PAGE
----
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Essays on Firm Compensation Policy and Confidentiality Protection and Imputation in the Quarterly Workforce Indicators

dc.contributor.advisorHaltiwanger, John Cen_US
dc.contributor.authorStephens, Bryceen_US
dc.date.accessioned2007-02-01T20:20:42Z
dc.date.available2007-02-01T20:20:42Z
dc.date.issued2006-08-30en_US
dc.identifier.urihttp://hdl.handle.net/1903/4075
dc.description.abstractThis thesis is comprised of three chapters. The first chapter develops a statistical model that enriches the role that firms playin wage determination, allowing firms to influence both average wages as well as the returns to observable worker characteristics. I exploit the hierarchical nature of a unique employer-employee linked dataset maintained by the U.S. Census Bureau's Longitudinal Employer-Household Dynamics Program, estimating a multilevel statistical model of earnings that accounts for firm-specific deviations in average wages as well as the returns to components of human capital -- race, gender, education, and experience - while also controlling for person-level heterogeneity in earnings. Results suggest that there is significant variation in the returns to worker characteristics across firms. First, estimates of the parameters of the covariance matrix of firm-specific returns are statistically significant. Firms that tend to pay higher average wages also tend to pay higher than average returns to worker characteristics; firms that tend to reward highly the human capital of men also highly reward the human capital of women. Second, the firm-specific returns account for roughly 7\% of the variation in wages - approximately 30\% of the variation in wages explained by firm-specific intercepts alone. The second chapter (joint with John M. Abowd and Lars Vilhuber) and third chapter discuss the confidentiality protections and imputation of place-of-work in the Quarterly Workforce Indicators produced by the Census Bureau's Longitudinal Employer-Household Dynamics Program as a part of its Local Employment Dynamics Estimates partnership with 37 state Labor Market Information offices. Both chapters provide a discussion of methodology as well as assessments of the impact of the confidentiality protections and imputation of place-of-work on the Quarterly Workforce Indicators public use measures.en_US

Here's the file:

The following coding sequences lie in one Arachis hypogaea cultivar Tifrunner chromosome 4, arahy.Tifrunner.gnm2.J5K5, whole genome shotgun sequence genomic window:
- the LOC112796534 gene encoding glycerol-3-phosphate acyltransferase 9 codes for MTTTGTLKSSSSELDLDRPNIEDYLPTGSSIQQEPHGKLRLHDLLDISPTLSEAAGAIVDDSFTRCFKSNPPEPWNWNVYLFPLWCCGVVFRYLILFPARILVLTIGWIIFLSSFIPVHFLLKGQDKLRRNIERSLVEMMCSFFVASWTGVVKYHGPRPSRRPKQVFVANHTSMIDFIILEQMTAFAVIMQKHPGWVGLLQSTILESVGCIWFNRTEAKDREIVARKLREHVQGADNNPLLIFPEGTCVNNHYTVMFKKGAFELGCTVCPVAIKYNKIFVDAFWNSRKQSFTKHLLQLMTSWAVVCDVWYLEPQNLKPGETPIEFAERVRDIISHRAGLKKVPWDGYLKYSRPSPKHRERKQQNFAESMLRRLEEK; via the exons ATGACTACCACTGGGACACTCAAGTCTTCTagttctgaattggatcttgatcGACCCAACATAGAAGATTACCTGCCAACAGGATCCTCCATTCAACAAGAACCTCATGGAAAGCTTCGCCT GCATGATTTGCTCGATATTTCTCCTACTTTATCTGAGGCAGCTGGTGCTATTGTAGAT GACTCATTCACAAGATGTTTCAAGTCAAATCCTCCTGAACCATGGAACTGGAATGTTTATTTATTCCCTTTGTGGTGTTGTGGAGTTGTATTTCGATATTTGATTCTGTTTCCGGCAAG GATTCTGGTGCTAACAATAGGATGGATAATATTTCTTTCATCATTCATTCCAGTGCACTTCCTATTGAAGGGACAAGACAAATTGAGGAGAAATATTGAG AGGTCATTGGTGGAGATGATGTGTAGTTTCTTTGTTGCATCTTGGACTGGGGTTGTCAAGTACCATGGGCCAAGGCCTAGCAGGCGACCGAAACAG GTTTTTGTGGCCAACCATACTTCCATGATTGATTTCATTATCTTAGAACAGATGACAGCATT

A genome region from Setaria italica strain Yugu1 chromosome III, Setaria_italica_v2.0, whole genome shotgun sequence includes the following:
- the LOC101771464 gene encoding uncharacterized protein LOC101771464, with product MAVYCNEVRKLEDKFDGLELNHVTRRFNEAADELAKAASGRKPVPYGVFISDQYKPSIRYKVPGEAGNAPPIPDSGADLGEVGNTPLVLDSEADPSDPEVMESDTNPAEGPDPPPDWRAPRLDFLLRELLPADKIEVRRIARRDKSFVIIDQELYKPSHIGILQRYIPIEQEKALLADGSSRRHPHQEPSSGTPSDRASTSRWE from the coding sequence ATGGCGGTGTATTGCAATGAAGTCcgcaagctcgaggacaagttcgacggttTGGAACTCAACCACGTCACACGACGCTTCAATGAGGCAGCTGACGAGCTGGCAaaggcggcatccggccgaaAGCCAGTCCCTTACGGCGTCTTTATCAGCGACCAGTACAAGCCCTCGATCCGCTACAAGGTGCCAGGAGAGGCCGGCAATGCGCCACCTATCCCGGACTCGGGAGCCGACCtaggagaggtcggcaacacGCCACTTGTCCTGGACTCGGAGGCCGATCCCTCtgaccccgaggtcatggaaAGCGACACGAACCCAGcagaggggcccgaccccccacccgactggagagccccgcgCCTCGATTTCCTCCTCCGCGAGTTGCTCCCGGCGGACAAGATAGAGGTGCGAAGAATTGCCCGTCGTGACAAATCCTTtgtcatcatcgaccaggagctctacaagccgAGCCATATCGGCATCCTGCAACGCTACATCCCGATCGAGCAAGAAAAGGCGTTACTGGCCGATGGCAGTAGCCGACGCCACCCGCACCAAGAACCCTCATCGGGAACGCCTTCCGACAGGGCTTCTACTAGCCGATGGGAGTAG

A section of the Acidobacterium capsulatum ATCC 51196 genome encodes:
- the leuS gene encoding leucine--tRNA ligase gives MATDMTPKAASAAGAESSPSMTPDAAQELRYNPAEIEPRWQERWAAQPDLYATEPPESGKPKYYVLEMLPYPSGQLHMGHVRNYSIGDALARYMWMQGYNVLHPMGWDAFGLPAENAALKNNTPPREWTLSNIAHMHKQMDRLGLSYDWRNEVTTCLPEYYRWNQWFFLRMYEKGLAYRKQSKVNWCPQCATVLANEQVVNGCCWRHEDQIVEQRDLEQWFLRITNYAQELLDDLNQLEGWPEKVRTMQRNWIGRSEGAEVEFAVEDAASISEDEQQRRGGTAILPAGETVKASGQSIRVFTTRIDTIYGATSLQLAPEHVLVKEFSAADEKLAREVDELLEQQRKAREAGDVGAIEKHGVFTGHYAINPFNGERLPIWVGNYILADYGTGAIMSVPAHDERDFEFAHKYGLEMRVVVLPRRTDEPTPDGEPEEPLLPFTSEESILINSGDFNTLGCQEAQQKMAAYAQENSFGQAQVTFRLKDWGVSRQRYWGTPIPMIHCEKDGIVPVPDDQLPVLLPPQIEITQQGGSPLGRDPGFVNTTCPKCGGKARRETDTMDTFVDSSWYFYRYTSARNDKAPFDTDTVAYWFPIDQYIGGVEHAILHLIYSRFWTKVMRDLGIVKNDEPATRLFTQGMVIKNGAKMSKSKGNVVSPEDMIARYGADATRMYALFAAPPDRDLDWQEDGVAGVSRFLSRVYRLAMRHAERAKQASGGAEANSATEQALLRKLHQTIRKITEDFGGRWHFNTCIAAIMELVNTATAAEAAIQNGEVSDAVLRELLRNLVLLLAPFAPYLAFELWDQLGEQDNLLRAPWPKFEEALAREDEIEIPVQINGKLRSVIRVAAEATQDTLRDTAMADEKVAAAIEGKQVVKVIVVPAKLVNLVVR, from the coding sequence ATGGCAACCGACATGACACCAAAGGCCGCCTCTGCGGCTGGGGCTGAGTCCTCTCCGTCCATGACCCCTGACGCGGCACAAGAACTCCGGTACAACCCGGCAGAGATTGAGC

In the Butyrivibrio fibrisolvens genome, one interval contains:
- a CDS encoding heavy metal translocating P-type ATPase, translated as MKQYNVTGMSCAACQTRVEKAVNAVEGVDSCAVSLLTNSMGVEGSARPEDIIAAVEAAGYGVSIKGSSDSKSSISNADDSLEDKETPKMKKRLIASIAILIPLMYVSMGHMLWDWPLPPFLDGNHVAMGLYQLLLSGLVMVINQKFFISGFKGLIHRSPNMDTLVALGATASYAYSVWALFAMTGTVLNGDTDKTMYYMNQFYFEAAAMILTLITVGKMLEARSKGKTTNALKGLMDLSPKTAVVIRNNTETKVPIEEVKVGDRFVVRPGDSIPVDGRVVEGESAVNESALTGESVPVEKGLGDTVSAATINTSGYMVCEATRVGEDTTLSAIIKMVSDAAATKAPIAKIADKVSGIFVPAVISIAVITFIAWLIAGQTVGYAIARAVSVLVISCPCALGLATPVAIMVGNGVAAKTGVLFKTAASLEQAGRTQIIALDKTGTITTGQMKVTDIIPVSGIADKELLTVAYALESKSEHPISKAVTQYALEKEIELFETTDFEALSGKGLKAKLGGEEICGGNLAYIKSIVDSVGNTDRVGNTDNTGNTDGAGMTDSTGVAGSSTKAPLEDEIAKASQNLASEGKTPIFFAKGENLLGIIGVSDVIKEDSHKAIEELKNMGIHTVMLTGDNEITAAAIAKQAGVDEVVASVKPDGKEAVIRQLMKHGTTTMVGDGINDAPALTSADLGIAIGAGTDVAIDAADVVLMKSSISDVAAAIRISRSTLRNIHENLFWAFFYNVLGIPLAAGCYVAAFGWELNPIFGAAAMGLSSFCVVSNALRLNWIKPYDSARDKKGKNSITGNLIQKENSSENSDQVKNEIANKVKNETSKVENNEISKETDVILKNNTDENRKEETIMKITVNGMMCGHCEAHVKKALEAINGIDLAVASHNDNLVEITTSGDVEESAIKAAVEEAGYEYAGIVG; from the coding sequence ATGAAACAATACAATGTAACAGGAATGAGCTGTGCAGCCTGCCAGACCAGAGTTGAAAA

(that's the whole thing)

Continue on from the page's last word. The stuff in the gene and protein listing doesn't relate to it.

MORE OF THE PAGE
dc.format.extent619582 bytes
dc.format.mimetypeapplication/pdf
dc.language.isoen_US
dc.titleEssays on Firm Compensation Policy and Confidentiality Protection and Imputation in the Quarterly Workforce Indicatorsen_US
dc.typeDissertationen_US
dc.contributor.publisherDigital Repository at the University of Marylanden_US
dc.contributor.publisherUniversity of Maryland (College Park, Md.)en_US
dc.contributor.departmentEconomicsen_US
dc.subject.pqcontrolledEconomics, Generalen_US
dc.subject.pqcontrolledEconomics, Laboren_US
dc.subject.pquncontrolledWage Dispersionen_US
dc.subject.pquncontrolledWage Structureen_US
dc.subject.pquncontrolledConfidentialityen_US
dc.subject.pquncontrolledMultiple Imputationen_US
dc.subject.pquncontrolledQuarterly Workforce Indicatorsen_US


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